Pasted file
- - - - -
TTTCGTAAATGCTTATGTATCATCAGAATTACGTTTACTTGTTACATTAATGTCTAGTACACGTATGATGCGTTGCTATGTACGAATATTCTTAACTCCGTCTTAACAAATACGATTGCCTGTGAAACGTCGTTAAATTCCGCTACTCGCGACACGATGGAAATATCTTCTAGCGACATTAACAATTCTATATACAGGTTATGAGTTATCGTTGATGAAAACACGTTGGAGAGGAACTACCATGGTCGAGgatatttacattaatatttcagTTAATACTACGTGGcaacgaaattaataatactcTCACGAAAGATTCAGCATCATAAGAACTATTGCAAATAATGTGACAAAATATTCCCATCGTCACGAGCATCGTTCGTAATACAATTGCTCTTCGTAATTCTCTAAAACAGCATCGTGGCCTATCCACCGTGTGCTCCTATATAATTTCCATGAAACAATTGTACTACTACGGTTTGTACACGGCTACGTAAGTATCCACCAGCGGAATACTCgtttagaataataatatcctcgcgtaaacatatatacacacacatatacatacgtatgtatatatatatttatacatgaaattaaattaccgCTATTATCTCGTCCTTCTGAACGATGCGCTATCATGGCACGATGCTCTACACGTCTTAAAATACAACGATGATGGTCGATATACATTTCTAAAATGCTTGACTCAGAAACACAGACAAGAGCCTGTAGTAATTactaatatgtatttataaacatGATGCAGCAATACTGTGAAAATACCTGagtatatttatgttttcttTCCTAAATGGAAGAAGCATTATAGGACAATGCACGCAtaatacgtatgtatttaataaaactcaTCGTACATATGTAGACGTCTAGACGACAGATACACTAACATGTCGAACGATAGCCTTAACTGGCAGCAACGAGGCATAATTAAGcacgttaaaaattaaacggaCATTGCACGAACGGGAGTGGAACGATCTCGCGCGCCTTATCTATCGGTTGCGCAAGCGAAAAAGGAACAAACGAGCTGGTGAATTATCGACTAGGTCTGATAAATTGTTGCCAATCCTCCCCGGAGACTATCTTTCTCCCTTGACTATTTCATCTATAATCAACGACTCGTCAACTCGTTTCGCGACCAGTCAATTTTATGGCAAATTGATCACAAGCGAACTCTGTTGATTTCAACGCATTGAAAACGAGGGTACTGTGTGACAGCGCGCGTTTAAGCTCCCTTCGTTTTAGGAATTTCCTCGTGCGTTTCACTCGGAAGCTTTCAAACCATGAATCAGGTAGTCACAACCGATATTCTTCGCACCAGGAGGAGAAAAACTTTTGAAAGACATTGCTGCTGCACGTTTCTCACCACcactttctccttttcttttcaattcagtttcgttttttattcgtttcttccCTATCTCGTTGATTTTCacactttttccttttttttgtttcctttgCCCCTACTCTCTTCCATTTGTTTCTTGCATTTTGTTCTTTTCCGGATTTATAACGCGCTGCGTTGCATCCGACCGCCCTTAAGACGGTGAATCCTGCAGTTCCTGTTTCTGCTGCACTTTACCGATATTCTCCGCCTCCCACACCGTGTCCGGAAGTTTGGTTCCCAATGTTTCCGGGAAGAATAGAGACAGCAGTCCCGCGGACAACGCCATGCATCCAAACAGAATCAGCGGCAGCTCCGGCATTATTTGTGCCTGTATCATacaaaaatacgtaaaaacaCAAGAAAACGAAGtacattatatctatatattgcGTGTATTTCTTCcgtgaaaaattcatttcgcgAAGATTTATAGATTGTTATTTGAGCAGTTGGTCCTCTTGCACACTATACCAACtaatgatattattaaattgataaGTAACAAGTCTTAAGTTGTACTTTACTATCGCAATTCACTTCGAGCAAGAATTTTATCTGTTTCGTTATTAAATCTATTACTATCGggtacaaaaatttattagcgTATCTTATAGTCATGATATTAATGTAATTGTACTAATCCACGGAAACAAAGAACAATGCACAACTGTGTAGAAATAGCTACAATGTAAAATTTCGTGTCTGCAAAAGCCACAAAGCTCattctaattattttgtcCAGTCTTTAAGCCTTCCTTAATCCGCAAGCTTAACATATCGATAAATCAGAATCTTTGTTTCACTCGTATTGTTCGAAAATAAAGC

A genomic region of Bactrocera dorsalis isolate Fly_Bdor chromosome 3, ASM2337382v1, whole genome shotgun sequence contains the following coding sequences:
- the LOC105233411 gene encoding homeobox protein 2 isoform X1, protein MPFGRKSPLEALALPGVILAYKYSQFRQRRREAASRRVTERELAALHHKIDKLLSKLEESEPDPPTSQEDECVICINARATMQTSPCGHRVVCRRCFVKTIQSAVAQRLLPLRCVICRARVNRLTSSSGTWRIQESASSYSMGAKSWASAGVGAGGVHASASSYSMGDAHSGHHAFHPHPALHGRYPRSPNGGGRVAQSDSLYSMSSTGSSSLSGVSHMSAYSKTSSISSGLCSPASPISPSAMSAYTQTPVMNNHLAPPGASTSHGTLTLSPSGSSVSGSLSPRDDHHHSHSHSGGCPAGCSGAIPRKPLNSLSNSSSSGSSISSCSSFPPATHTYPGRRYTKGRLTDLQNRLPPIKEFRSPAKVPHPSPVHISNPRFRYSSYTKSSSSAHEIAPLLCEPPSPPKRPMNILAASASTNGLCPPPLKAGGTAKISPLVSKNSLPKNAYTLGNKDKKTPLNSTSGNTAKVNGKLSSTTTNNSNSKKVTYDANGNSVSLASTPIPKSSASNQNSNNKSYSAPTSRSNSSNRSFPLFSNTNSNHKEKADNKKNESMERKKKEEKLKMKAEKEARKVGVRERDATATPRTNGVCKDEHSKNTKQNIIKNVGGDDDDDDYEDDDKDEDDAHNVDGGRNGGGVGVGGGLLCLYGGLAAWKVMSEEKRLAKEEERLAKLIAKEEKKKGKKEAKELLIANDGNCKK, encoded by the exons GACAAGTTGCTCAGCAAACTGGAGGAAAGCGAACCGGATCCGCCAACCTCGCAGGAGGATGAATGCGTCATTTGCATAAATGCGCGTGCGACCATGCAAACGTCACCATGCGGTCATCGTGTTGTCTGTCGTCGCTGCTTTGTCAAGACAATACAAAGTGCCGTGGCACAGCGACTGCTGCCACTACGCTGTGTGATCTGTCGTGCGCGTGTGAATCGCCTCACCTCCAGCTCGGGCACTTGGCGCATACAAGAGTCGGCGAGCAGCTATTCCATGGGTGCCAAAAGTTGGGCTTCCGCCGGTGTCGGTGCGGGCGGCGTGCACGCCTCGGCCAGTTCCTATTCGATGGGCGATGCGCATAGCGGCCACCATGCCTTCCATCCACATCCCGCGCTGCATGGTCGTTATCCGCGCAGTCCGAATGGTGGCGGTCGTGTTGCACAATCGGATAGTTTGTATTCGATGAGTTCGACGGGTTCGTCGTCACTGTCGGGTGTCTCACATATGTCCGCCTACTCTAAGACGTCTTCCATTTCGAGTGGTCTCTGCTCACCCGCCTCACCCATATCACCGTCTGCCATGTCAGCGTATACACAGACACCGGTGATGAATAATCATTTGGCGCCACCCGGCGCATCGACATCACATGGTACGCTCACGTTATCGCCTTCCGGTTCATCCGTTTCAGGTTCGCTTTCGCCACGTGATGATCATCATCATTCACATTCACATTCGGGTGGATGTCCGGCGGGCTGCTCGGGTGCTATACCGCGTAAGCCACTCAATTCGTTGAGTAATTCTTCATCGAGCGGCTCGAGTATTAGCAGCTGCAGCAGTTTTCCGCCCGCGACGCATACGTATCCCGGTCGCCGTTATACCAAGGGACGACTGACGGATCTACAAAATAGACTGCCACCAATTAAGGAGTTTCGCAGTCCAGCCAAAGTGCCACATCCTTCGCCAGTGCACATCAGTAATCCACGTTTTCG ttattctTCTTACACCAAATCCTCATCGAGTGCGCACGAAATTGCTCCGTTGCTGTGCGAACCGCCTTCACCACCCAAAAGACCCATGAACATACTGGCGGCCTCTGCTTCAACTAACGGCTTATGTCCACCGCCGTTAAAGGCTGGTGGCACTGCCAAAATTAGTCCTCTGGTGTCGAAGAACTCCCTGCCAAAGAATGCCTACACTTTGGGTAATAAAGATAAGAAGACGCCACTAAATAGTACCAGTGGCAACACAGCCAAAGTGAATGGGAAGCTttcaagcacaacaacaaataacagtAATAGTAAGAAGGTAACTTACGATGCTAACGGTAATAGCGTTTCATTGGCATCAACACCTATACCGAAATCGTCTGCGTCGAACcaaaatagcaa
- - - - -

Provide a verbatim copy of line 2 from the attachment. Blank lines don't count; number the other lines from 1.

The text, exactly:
A genomic region of Bactrocera dorsalis isolate Fly_Bdor chromosome 3, ASM2337382v1, whole genome shotgun sequence contains the following coding sequences: